1852 - 1936
Królewicz Kazimierz i Długosz / Prince Saint Casimir and Długosz 1873
Oil on canvas
74 x 61 cm
One of the leading painters of the Young Poland movement, Wyczółkowski painted this work showing the patron of Poland and Lithuania, Saint Casimir (Kazimierz) (1458 - 1484) with his tutor and advisor, Father Dlugosz, the Polish historian.
Alongside portraits, Wyczółkowski produced historical paintings, genre scenes, landscapes, renderings of historically significant buildings, as well as still lifes
Father Dlugosz (1415 1480) was a canon at Cracow, and later Archbishop of Lwów (Lemberg)
Saint Casimir is a powerful and influential figure even today, more than five hundred years after his death. See the address of Blessed Pope John Paul II on 5th March 1984 to Lithuanian pilgrims who had come to Rome
Like Pope Pius XII, Blessed Pope John Paul II saw in Casimir an example for young people and those in consecrated life. He said:
"His life of purity and prayer beckons you to practise your faith with courage and zeal, to reject the deceptive attractions of modern permissive society, and to live your convictions with fearless confidence and joy.
His life also shows us the importance of the Christian family. For Casimir was one of twelve children, and from his earliest years he learned that each child is a unique gift from God and that a home built on the love of God is truly a pearl of great price.
Men and women religious can find in Saint Casimir an inspiration for their consecrated lives, as they recall how he embraced a life of celibacy, submitted himself humbly to God’s will in all things, devoted himself with tender love to the Blessed Virgin Mary and developed a fervent practice of adoring Christ present in the Blessed Sacrament. To all he was a shining example of poverty and of sacrificial love for the poor and needy."
Three years later he recalled the importance of Saint Casimir in his Apostolic Letter Sescentesima Anniversaria (On the Sixth Centenary of the "Baptism" of Lithuania) (5th June 1987)
"I would Iike to recall with you some of the sons and daughters of Lithuania who have left in the hearts of the people the indelible mark of their virtues and apostolic zeal.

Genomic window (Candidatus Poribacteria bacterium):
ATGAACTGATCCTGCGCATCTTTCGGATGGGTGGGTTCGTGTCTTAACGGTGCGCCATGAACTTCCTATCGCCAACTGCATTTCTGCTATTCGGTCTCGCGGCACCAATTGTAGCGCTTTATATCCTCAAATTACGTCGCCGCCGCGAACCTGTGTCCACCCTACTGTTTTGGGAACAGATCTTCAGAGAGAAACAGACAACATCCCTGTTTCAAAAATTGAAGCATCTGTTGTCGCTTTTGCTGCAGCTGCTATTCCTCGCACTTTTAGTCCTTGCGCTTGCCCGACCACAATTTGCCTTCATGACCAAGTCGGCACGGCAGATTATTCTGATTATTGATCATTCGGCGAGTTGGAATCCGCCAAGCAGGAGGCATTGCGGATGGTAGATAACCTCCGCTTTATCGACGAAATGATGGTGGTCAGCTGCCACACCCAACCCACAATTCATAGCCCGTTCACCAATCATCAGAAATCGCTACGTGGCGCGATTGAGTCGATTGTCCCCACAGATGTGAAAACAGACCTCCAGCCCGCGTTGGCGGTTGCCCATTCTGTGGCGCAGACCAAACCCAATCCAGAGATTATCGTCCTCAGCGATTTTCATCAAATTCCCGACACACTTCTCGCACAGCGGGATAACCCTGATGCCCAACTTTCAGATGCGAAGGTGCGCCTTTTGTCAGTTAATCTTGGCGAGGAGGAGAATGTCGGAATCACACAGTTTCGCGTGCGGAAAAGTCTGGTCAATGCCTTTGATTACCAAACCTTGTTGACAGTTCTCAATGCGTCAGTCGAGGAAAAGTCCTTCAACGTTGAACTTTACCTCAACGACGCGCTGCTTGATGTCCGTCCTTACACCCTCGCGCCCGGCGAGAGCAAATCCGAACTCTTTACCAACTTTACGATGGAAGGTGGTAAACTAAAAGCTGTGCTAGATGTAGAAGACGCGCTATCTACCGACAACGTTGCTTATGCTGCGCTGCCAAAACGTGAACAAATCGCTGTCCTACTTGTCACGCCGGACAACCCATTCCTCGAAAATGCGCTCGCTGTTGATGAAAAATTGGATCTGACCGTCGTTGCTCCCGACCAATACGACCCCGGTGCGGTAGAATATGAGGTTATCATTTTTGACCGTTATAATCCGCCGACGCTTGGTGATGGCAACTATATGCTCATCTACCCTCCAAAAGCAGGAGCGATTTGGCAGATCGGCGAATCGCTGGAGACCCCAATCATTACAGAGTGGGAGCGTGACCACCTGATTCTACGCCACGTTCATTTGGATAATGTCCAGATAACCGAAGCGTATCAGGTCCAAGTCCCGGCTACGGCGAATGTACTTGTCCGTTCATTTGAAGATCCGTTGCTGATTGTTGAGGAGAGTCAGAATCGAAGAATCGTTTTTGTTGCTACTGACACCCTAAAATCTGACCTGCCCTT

Our thoughts and prayers of intercession turn, first of all, to Saint Casimir, whom Pope Urban VIII declared Patron of Lithuania as early as 1636.
Three years ago, you solemnly commemorated the five hundredth anniversary of his death, and those jubilee celebrations, with which I deeply associated myself, together with the whole Church, were a great moment of grace for your ecclesial community.
A descendant of the glorious line of the Jagellonians, Prince Casimir was singularly graced with virtue and was "perfected in a short time" (Wis 4:13 ).
In less than a hundred years, he was the mature fruit of the "Baptism" of his people. He was buried in Vilnius, at the heart of the nation, which for five centuries has venerated his relics with unaltered devotion, and it is significant that the jubilee celebrations will reach their climax at his tomb.
A shining example of purity and charity, of humility and service to others, Casimir placed nothing before the love of Christ and earned from his contemporaries the eloquent title of "defender of the poor".
Pope Pius XII proclaimed him special Patron of Lithuanian youth and pointed to his " noble and steadfast example" for the generations growing up amid so many adversities and snares"